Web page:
That said, I won’t tell you that glamour magic can’t help in terms of self-image.  Many glamour spells are designed to give you a ‘sparkle’ – that indescribable quality that elevates your charisma and attracts people to you.  This often has little to do with what you physically look like – beyond the outward trappings of clothing, make-up, etc.

Ly De Angeles has an interesting take on glamouring in her book, Witchcraft: Theory and Practise.  She likens glamouring to a mask that one puts on to blend into to certain social situations better.

This is certainly a useful skill, and one that is worth mastering.  ‘Passing’ can be helpful in a number of situations and can save you headaches and heartaches that you don’t need.

However, I don’t believe that mirroring is where the possibilities for glamour magic end.  One spell that I used frequently in my youth was an invisibility spell.  While it didn’t make me invisible in the hollywood Harry Potter sense, it helped me pass unnoticed through crowds large and small.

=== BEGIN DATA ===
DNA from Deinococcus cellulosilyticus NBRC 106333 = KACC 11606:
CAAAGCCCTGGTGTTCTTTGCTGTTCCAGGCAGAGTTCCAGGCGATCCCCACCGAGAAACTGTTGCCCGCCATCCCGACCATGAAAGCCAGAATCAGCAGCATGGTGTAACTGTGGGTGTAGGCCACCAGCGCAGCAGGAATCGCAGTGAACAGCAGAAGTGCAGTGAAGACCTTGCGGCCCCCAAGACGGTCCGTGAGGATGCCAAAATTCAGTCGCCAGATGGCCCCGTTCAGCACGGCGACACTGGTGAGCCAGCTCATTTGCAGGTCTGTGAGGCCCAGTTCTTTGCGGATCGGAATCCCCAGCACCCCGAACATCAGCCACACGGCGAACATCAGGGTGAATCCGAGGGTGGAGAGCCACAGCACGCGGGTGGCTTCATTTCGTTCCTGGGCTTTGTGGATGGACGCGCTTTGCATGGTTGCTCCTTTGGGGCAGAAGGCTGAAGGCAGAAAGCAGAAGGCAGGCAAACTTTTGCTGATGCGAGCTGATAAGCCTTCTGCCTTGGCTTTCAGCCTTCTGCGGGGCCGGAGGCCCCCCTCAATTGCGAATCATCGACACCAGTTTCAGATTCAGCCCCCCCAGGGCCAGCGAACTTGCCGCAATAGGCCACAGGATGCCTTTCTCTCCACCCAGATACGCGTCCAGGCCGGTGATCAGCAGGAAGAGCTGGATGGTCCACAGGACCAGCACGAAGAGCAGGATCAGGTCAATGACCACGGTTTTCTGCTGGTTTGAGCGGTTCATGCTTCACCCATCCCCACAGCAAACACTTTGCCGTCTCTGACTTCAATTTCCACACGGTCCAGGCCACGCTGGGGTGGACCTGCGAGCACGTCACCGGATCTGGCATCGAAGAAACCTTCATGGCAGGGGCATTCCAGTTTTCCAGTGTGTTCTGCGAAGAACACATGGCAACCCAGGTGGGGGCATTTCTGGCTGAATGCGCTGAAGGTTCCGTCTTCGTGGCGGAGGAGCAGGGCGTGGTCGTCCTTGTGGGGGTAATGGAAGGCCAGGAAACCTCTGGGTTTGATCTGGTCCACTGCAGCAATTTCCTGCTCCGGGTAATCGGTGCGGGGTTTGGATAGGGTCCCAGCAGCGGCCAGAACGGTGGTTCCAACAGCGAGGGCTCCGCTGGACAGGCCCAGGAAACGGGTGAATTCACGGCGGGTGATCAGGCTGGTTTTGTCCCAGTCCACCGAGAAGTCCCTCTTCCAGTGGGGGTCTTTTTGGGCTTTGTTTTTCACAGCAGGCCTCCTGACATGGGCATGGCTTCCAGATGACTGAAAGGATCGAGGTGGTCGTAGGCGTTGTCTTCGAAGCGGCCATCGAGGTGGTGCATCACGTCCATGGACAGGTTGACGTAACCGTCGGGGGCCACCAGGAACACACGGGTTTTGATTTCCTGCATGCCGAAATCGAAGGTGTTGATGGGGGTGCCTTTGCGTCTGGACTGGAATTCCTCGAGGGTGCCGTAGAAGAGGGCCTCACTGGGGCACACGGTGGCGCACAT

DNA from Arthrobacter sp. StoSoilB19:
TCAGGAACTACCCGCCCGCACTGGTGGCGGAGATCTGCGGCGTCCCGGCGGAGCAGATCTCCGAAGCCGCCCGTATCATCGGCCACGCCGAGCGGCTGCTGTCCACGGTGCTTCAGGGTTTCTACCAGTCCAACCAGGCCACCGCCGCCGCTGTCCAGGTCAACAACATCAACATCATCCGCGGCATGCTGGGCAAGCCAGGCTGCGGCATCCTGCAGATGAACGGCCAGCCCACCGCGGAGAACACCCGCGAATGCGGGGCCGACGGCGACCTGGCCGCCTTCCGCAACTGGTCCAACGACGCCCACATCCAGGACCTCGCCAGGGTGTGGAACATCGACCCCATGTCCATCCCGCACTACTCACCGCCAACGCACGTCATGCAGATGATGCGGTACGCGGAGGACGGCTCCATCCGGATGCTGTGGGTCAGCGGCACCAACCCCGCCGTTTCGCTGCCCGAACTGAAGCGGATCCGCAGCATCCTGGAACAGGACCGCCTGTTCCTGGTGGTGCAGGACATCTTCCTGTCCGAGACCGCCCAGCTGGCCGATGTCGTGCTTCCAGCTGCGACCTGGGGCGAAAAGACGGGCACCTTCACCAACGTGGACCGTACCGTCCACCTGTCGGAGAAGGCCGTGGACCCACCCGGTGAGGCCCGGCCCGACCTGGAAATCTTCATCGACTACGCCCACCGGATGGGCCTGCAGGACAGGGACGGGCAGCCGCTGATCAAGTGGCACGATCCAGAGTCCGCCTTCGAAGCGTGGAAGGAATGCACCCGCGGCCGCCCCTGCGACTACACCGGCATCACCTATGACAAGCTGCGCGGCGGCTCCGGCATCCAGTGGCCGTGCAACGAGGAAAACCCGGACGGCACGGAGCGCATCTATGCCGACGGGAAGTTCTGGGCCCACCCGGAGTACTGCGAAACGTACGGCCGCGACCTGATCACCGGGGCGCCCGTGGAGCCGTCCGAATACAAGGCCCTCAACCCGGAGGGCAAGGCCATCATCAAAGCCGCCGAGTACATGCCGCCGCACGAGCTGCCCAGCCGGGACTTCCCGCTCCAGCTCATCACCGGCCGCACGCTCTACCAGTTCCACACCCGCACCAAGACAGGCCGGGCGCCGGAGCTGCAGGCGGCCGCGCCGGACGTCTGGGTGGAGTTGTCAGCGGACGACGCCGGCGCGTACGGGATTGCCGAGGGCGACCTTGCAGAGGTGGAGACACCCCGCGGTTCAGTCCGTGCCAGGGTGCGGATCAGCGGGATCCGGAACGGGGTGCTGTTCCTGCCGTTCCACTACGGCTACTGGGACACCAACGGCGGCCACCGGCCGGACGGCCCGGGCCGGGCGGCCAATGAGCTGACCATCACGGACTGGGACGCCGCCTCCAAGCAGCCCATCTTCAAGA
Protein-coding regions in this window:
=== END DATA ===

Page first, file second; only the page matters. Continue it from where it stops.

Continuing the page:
A simple chant repeated in your head, and an avoidance of eye contact can help you blend into the background.  Most folks won’t notice the majority of the world around them, and will pass right by as though you were no more than a potted plant – even if they are looking for you.

Aside from tricks of the eye and blending in, glamour magic can also be used to help give yourself a confidence boost.  You may not be able to see the differences others see, but you can feel the sparkle, and let it carry you through your day.

A strong, positive affirmation is a good place to start.

Don’t write this technique off.  Chanting raises energy, watching yourself in the mirror can help you to direct this power surge into yourself.  The high can last all day.

Most, if not all of the enchanted charms we often make for others can be redesigned to work for ourselves.  Be it a small poppet in your pocket or a string of prayer beads around your wrist or neck, empowered accessories are one of the easiest ways to add that energy boost.

And for those of us who wear it, why not add a bit of magic to your make up?  Empower a lip gloss with charisma and confidence that you never stumble over your words or end up chewing on your feet.  Bless your mascara for seeing only the good and beautiful in the world.  Enchant your blush to let you feel the warmth of the sun forever on your face.

So, can you change your eye colour with magic?  With enough practise, possibly.  But that’s a lot of energy to devote to a parlour trick.  Coloured contact lenses would probably be easier.

16 thoughts on “Drink Me – An Exploration of Glamour Magic”